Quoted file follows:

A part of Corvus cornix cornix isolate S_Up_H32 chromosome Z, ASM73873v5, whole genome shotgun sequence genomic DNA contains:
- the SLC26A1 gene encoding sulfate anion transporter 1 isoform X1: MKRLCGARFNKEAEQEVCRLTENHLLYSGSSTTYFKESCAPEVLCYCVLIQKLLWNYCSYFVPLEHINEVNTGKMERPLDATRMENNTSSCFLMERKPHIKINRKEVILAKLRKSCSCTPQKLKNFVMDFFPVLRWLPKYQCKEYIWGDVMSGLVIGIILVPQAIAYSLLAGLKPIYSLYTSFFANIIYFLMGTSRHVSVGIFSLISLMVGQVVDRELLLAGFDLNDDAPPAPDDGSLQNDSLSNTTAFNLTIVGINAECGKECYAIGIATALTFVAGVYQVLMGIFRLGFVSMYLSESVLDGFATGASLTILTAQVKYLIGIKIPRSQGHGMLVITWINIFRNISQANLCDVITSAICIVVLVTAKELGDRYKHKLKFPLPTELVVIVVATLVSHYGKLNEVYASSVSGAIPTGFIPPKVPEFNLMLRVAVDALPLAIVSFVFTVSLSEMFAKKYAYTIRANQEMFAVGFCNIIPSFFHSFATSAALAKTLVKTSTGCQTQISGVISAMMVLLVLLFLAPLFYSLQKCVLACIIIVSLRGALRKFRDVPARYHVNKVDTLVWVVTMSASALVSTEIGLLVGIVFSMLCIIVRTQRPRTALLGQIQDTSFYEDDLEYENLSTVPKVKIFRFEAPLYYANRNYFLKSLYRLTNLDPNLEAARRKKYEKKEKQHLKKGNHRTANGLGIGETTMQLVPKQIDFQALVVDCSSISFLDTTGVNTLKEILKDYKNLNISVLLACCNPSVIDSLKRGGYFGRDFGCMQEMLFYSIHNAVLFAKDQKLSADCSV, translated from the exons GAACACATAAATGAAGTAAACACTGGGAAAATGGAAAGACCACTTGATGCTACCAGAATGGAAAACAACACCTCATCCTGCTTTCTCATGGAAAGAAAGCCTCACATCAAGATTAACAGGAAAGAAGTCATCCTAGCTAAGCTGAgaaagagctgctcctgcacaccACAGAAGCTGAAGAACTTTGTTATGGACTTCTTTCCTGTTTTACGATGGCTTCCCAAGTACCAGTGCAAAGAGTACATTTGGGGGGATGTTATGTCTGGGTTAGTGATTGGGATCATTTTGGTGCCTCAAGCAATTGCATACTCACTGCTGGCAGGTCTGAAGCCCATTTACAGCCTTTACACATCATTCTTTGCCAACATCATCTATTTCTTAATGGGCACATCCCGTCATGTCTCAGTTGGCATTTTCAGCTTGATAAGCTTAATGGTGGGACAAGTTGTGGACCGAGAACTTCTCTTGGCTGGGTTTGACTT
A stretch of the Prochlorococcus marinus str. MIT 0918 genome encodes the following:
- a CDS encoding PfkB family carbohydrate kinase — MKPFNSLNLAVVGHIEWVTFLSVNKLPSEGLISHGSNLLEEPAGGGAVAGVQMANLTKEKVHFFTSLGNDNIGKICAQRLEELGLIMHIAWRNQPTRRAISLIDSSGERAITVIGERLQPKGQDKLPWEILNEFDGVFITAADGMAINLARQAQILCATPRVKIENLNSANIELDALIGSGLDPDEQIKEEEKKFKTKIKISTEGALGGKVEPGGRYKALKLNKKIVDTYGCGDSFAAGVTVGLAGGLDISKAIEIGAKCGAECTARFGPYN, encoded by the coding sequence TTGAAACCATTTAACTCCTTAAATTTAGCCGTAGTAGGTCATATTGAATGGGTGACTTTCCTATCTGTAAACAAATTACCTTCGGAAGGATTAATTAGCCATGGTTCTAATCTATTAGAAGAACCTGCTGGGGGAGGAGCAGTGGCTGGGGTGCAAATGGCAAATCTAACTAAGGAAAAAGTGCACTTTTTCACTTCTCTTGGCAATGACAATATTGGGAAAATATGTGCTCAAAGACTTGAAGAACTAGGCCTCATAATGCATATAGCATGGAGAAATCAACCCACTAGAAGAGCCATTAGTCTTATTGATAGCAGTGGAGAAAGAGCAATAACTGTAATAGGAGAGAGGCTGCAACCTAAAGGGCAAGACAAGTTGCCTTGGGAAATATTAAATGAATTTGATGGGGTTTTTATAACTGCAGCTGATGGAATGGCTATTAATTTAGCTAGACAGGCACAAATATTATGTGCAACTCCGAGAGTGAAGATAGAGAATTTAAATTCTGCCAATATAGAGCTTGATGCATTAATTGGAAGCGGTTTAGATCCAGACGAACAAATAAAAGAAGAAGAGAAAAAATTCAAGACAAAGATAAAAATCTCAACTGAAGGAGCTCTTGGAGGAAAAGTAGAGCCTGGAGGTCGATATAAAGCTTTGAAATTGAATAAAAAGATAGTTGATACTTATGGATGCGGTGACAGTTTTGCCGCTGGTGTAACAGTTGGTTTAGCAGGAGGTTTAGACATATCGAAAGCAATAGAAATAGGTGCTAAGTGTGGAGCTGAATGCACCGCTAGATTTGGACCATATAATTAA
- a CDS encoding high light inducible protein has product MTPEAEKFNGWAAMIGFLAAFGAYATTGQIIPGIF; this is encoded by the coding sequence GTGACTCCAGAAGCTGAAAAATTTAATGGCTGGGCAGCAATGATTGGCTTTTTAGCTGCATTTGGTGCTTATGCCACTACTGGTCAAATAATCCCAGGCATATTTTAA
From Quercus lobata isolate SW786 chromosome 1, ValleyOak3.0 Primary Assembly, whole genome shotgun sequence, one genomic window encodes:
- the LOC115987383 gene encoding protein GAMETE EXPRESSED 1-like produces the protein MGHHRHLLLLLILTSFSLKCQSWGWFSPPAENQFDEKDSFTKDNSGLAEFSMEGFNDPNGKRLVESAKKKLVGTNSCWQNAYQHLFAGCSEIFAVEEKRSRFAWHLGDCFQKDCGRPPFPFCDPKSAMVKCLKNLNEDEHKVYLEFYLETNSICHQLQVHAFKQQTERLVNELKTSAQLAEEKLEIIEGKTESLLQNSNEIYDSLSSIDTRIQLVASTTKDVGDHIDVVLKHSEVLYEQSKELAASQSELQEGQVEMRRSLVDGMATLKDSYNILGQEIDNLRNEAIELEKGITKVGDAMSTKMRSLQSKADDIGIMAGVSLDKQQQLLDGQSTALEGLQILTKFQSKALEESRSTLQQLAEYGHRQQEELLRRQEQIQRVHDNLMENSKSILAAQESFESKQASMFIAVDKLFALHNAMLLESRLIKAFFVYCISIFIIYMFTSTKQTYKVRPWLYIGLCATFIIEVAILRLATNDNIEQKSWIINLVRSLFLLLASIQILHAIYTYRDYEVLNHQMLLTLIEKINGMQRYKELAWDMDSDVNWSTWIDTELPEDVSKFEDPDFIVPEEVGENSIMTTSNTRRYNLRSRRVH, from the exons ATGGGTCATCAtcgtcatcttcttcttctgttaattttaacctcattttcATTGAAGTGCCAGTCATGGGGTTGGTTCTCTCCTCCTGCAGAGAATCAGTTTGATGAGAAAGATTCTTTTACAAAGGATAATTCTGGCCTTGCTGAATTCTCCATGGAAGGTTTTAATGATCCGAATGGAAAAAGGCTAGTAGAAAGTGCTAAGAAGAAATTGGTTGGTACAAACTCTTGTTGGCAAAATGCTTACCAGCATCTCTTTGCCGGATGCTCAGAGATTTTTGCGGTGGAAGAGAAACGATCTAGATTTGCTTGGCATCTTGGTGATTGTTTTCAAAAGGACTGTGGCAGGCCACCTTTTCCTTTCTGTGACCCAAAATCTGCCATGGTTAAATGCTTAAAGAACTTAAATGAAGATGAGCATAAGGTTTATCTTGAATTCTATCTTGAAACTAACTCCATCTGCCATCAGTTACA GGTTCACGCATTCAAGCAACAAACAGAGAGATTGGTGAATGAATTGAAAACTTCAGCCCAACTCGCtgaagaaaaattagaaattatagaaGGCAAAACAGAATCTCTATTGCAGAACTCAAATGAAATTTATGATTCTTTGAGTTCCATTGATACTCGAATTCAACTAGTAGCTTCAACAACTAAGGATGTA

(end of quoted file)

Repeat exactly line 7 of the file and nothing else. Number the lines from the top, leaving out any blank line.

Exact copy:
- the LOC115987383 gene encoding protein GAMETE EXPRESSED 1-like produces the protein MGHHRHLLLLLILTSFSLKCQSWGWFSPPAENQFDEKDSFTKDNSGLAEFSMEGFNDPNGKRLVESAKKKLVGTNSCWQNAYQHLFAGCSEIFAVEEKRSRFAWHLGDCFQKDCGRPPFPFCDPKSAMVKCLKNLNEDEHKVYLEFYLETNSICHQLQVHAFKQQTERLVNELKTSAQLAEEKLEIIEGKTESLLQNSNEIYDSLSSIDTRIQLVASTTKDVGDHIDVVLKHSEVLYEQSKELAASQSELQEGQVEMRRSLVDGMATLKDSYNILGQEIDNLRNEAIELEKGITKVGDAMSTKMRSLQSKADDIGIMAGVSLDKQQQLLDGQSTALEGLQILTKFQSKALEESRSTLQQLAEYGHRQQEELLRRQEQIQRVHDNLMENSKSILAAQESFESKQASMFIAVDKLFALHNAMLLESRLIKAFFVYCISIFIIYMFTSTKQTYKVRPWLYIGLCATFIIEVAILRLATNDNIEQKSWIINLVRSLFLLLASIQILHAIYTYRDYEVLNHQMLLTLIEKINGMQRYKELAWDMDSDVNWSTWIDTELPEDVSKFEDPDFIVPEEVGENSIMTTSNTRRYNLRSRRVH, from the exons ATGGGTCATCAtcgtcatcttcttcttctgttaattttaacctcattttcATTGAAGTGCCAGTCATGGGGTTGGTTCTCTCCTCCTGCAGAGAATCAGTTTGATGAGAAAGATTCTTTTACAAAGGATAATTCTGGCCTTGCTGAATTCTCCATGGAAGGTTTTAATGATCCGAATGGAAAAAGGCTAGTAGAAAGTGCTAAGAAGAAATTGGTTGGTACAAACTCTTGTTGGCAAAATGCTTACCAGCATCTCTTTGCCGGATGCTCAGAGATTTTTGCGGTGGAAGAGAAACGATCTAGATTTGCTTGGCATCTTGGTGATTGTTTTCAAAAGGACTGTGGCAGGCCACCTTTTCCTTTCTGTGACCCAAAATCTGCCATGGTTAAATGCTTAAAGAACTTAAATGAAGATGAGCATAAGGTTTATCTTGAATTCTATCTTGAAACTAACTCCATCTGCCATCAGTTACA GGTTCACGCATTCAAGCAACAAACAGAGAGATTGGTGAATGAATTGAAAACTTCAGCCCAACTCGCtgaagaaaaattagaaattatagaaGGCAAAACAGAATCTCTATTGCAGAACTCAAATGAAATTTATGATTCTTTGAGTTCCATTGATACTCGAATTCAACTAGTAGCTTCAACAACTAAGGATGTA